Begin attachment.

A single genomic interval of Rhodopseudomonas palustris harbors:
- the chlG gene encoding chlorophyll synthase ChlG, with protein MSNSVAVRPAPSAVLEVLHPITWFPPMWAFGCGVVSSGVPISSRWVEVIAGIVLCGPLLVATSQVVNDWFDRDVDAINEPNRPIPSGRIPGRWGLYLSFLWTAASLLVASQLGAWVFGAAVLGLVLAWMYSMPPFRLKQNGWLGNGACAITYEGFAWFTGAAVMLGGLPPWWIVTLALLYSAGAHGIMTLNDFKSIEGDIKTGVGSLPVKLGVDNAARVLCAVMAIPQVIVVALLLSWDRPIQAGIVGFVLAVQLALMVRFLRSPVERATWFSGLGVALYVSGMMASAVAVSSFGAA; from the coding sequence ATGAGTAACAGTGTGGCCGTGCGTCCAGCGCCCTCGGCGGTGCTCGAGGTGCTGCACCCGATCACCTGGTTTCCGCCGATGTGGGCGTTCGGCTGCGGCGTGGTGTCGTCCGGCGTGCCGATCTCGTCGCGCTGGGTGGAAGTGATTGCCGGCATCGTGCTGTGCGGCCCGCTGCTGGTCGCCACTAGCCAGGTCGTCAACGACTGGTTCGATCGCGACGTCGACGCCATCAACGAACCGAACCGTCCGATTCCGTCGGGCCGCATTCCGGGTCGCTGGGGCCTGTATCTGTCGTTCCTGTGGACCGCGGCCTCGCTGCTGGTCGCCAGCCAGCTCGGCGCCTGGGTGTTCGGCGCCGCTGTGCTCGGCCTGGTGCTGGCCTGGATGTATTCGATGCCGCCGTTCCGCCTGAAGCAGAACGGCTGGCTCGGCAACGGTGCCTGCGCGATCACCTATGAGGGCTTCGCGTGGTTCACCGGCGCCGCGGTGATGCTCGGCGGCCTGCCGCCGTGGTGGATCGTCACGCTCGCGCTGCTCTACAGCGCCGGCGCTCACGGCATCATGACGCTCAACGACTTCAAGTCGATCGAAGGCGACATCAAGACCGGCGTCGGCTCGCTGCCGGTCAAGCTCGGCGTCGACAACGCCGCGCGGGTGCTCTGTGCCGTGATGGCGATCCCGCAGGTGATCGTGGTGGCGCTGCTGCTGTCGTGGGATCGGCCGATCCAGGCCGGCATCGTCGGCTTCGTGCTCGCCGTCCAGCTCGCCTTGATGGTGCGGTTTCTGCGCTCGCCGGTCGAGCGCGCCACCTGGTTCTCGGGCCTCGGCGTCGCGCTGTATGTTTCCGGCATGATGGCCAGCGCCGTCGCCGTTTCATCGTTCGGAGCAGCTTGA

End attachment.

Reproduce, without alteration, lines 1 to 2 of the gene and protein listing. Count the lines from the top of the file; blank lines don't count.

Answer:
A single genomic interval of Rhodopseudomonas palustris harbors:
- the chlG gene encoding chlorophyll synthase ChlG, with protein MSNSVAVRPAPSAVLEVLHPITWFPPMWAFGCGVVSSGVPISSRWVEVIAGIVLCGPLLVATSQVVNDWFDRDVDAINEPNRPIPSGRIPGRWGLYLSFLWTAASLLVASQLGAWVFGAAVLGLVLAWMYSMPPFRLKQNGWLGNGACAITYEGFAWFTGAAVMLGGLPPWWIVTLALLYSAGAHGIMTLNDFKSIEGDIKTGVGSLPVKLGVDNAARVLCAVMAIPQVIVVALLLSWDRPIQAGIVGFVLAVQLALMVRFLRSPVERATWFSGLGVALYVSGMMASAVAVSSFGAA; from the coding sequence ATGAGTAACAGTGTGGCCGTGCGTCCAGCGCCCTCGGCGGTGCTCGAGGTGCTGCACCCGATCACCTGGTTTCCGCCGATGTGGGCGTTCGGCTGCGGCGTGGTGTCGTCCGGCGTGCCGATCTCGTCGCGCTGGGTGGAAGTGATTGCCGGCATCGTGCTGTGCGGCCCGCTGCTGGTCGCCACTAGCCAGGTCGTCAACGACTGGTTCGATCGCGACGTCGACGCCATCAACGAACCGAACCGTCCGATTCCGTCGGGCCGCATTCCGGGTCGCTGGGGCCTGTATCTGTCGTTCCTGTGGACCGCGGCCTCGCTGCTGGTCGCCAGCCAGCTCGGCGCCTGGGTGTTCGGCGCCGCTGTGCTCGGCCTGGTGCTGGCCTGGATGTATTCGATGCCGCCGTTCCGCCTGAAGCAGAACGGCTGGCTCGGCAACGGTGCCTGCGCGATCACCTATGAGGGCTTCGCGTGGTTCACCGGCGCCGCGGTGATGCTCGGCGGCCTGCCGCCGTGGTGGATCGTCACGCTCGCGCTGCTCTACAGCGCCGGCGCTCACGGCATCATGACGCTCAACGACTTCAAGTCGATCGAAGGCGACATCAAGACCGGCGTCGGCTCGCTGCCGGTCAAGCTCGGCGTCGACAACGCCGCGCGGGTGCTCTGTGCCGTGATGGCGATCCCGCAGGTGATCGTGGTGGCGCTGCTGCTGTCGTGGGATCGGCCGATCCAGGCCGGCATCGTCGGCTTCGTGCTCGCCGTCCAGCTCGCCTTGATGGTGCGGTTTCTGCGCTCGCCGGTCGAGCGCGCCACCTGGTTCTCGGGCCTCGGCGTCGCGCTGTATGTTTCCGGCATGATGGCCAGCGCCGTCGCCGTTTCATCGTTCGGAGCAGCTTGA